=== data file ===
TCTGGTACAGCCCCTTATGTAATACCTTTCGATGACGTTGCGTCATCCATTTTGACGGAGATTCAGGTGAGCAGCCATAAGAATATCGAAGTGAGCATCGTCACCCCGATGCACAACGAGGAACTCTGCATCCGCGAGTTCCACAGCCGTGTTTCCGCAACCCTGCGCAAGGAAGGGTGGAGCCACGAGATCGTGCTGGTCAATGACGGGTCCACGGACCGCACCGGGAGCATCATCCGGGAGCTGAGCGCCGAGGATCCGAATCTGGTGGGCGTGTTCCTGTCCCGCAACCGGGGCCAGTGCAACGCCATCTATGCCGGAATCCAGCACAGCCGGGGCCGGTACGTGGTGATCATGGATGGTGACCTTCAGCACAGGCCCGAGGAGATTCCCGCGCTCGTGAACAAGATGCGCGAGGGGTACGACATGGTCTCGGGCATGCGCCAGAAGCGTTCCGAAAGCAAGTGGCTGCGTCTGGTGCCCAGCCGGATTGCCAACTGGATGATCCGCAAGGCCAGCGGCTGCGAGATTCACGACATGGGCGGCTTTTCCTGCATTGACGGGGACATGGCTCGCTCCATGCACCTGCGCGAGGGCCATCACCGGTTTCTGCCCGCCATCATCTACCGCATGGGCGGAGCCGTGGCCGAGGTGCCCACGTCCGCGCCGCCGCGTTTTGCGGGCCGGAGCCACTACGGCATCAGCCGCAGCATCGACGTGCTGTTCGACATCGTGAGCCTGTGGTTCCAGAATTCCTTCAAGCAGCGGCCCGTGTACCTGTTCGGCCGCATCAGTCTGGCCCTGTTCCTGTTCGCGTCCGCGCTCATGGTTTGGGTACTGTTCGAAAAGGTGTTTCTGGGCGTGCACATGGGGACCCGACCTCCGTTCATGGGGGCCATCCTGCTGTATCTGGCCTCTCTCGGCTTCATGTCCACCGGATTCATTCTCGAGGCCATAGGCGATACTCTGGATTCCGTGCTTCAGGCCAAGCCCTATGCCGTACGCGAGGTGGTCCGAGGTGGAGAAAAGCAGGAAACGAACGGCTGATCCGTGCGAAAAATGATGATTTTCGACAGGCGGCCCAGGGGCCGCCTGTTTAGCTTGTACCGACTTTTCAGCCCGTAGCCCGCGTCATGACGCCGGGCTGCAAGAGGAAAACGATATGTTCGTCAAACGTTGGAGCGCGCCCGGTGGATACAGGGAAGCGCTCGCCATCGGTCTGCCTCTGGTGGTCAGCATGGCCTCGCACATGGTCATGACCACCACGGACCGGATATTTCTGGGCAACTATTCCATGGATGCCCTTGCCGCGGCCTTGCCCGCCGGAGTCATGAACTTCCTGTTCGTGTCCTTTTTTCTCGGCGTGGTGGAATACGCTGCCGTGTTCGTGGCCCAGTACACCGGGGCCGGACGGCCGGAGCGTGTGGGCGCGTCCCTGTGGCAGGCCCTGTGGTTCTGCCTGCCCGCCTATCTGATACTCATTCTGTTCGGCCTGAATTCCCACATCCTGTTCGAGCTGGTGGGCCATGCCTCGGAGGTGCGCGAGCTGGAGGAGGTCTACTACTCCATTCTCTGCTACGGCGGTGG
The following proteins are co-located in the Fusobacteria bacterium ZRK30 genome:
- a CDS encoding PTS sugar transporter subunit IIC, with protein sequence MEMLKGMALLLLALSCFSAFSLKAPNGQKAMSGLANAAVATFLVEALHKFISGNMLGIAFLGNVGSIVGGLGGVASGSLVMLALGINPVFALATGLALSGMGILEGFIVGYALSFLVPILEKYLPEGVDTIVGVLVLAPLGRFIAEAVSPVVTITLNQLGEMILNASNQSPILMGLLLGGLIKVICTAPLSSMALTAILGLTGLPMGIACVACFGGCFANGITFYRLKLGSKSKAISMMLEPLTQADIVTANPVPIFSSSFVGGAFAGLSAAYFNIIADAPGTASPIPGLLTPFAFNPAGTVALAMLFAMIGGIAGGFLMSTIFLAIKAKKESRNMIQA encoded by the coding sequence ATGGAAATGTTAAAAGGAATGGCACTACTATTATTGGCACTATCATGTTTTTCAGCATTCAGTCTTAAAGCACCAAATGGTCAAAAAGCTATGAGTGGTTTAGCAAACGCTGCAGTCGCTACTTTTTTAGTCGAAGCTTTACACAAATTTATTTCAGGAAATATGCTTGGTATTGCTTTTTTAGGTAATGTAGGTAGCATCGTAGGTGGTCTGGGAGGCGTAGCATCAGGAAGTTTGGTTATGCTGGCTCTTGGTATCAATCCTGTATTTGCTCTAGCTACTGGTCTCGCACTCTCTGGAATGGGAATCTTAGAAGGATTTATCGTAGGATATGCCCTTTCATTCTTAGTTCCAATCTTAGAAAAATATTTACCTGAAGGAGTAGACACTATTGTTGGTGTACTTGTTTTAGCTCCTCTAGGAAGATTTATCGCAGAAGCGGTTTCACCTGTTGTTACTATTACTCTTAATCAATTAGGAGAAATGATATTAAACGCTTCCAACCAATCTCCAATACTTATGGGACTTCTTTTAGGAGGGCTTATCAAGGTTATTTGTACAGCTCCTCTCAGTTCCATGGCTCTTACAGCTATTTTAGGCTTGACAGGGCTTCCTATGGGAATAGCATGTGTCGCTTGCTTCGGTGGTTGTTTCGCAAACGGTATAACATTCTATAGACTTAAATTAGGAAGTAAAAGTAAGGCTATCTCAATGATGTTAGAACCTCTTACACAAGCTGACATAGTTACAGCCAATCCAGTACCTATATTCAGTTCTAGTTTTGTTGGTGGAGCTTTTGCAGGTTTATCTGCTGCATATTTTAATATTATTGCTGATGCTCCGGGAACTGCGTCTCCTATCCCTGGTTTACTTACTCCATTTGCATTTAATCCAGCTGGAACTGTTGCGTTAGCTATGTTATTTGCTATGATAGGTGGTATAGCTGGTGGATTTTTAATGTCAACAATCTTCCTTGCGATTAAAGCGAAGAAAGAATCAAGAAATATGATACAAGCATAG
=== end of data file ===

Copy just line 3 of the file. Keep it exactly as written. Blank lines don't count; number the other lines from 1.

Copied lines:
- a CDS encoding PTS sugar transporter subunit IIC, with protein sequence MEMLKGMALLLLALSCFSAFSLKAPNGQKAMSGLANAAVATFLVEALHKFISGNMLGIAFLGNVGSIVGGLGGVASGSLVMLALGINPVFALATGLALSGMGILEGFIVGYALSFLVPILEKYLPEGVDTIVGVLVLAPLGRFIAEAVSPVVTITLNQLGEMILNASNQSPILMGLLLGGLIKVICTAPLSSMALTAILGLTGLPMGIACVACFGGCFANGITFYRLKLGSKSKAISMMLEPLTQADIVTANPVPIFSSSFVGGAFAGLSAAYFNIIADAPGTASPIPGLLTPFAFNPAGTVALAMLFAMIGGIAGGFLMSTIFLAIKAKKESRNMIQA encoded by the coding sequence ATGGAAATGTTAAAAGGAATGGCACTACTATTATTGGCACTATCATGTTTTTCAGCATTCAGTCTTAAAGCACCAAATGGTCAAAAAGCTATGAGTGGTTTAGCAAACGCTGCAGTCGCTACTTTTTTAGTCGAAGCTTTACACAAATTTATTTCAGGAAATATGCTTGGTATTGCTTTTTTAGGTAATGTAGGTAGCATCGTAGGTGGTCTGGGAGGCGTAGCATCAGGAAGTTTGGTTATGCTGGCTCTTGGTATCAATCCTGTATTTGCTCTAGCTACTGGTCTCGCACTCTCTGGAATGGGAATCTTAGAAGGATTTATCGTAGGATATGCCCTTTCATTCTTAGTTCCAATCTTAGAAAAATATTTACCTGAAGGAGTAGACACTATTGTTGGTGTACTTGTTTTAGCTCCTCTAGGAAGATTTATCGCAGAAGCGGTTTCACCTGTTGTTACTATTACTCTTAATCAATTAGGAGAAATGATATTAAACGCTTCCAACCAATCTCCAATACTTATGGGACTTCTTTTAGGAGGGCTTATCAAGGTTATTTGTACAGCTCCTCTCAGTTCCATGGCTCTTACAGCTATTTTAGGCTTGACAGGGCTTCCTATGGGAATAGCATGTGTCGCTTGCTTCGGTGGTTGTTTCGCAAACGGTATAACATTCTATAGACTTAAATTAGGAAGTAAAAGTAAGGCTATCTCAATGATGTTAGAACCTCTTACACAAGCTGACATAGTTACAGCCAATCCAGTACCTATATTCAGTTCTAGTTTTGTTGGTGGAGCTTTTGCAGGTTTATCTGCTGCATATTTTAATATTATTGCTGATGCTCCGGGAACTGCGTCTCCTATCCCTGGTTTACTTACTCCATTTGCATTTAATCCAGCTGGAACTGTTGCGTTAGCTATGTTATTTGCTATGATAGGTGGTATAGCTGGTGGATTTTTAATGTCAACAATCTTCCTTGCGATTAAAGCGAAGAAAGAATCAAGAAATATGATACAAGCATAG